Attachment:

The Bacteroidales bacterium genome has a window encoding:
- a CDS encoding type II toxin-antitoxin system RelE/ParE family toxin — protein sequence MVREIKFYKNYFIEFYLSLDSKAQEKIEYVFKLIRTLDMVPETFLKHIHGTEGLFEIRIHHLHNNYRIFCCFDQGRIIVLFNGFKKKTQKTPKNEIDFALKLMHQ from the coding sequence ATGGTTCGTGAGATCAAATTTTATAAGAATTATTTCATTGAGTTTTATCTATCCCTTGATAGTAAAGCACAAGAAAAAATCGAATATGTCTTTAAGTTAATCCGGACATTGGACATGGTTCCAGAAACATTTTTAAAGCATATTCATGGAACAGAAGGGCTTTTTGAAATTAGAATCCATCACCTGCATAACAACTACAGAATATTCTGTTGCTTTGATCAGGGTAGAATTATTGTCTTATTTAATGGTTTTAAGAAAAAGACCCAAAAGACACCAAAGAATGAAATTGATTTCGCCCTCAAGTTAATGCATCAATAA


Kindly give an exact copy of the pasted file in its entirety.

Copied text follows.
The Bacteroidales bacterium genome has a window encoding:
- a CDS encoding type II toxin-antitoxin system RelE/ParE family toxin — protein sequence MVREIKFYKNYFIEFYLSLDSKAQEKIEYVFKLIRTLDMVPETFLKHIHGTEGLFEIRIHHLHNNYRIFCCFDQGRIIVLFNGFKKKTQKTPKNEIDFALKLMHQ from the coding sequence ATGGTTCGTGAGATCAAATTTTATAAGAATTATTTCATTGAGTTTTATCTATCCCTTGATAGTAAAGCACAAGAAAAAATCGAATATGTCTTTAAGTTAATCCGGACATTGGACATGGTTCCAGAAACATTTTTAAAGCATATTCATGGAACAGAAGGGCTTTTTGAAATTAGAATCCATCACCTGCATAACAACTACAGAATATTCTGTTGCTTTGATCAGGGTAGAATTATTGTCTTATTTAATGGTTTTAAGAAAAAGACCCAAAAGACACCAAAGAATGAAATTGATTTCGCCCTCAAGTTAATGCATCAATAA